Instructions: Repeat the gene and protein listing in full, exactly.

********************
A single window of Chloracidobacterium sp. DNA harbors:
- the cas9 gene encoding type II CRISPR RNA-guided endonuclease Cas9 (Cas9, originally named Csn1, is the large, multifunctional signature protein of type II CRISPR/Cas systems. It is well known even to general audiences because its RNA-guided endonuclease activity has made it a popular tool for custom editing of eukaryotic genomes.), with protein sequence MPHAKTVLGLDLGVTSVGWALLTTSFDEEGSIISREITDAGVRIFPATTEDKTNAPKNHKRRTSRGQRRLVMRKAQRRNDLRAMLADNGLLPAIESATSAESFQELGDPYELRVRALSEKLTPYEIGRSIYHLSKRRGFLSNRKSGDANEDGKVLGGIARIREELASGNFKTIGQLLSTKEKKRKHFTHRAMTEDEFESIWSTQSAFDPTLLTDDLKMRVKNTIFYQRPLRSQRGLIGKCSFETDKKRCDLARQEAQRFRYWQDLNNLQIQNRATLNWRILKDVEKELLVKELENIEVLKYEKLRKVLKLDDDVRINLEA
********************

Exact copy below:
A single window of Chloracidobacterium sp. DNA harbors:
- the cas9 gene encoding type II CRISPR RNA-guided endonuclease Cas9 (Cas9, originally named Csn1, is the large, multifunctional signature protein of type II CRISPR/Cas systems. It is well known even to general audiences because its RNA-guided endonuclease activity has made it a popular tool for custom editing of eukaryotic genomes.), with protein sequence MPHAKTVLGLDLGVTSVGWALLTTSFDEEGSIISREITDAGVRIFPATTEDKTNAPKNHKRRTSRGQRRLVMRKAQRRNDLRAMLADNGLLPAIESATSAESFQELGDPYELRVRALSEKLTPYEIGRSIYHLSKRRGFLSNRKSGDANEDGKVLGGIARIREELASGNFKTIGQLLSTKEKKRKHFTHRAMTEDEFESIWSTQSAFDPTLLTDDLKMRVKNTIFYQRPLRSQRGLIGKCSFETDKKRCDLARQEAQRFRYWQDLNNLQIQNRATLNWRILKDVEKELLVKELENIEVLKYEKLRKVLKLDDDVRINLEA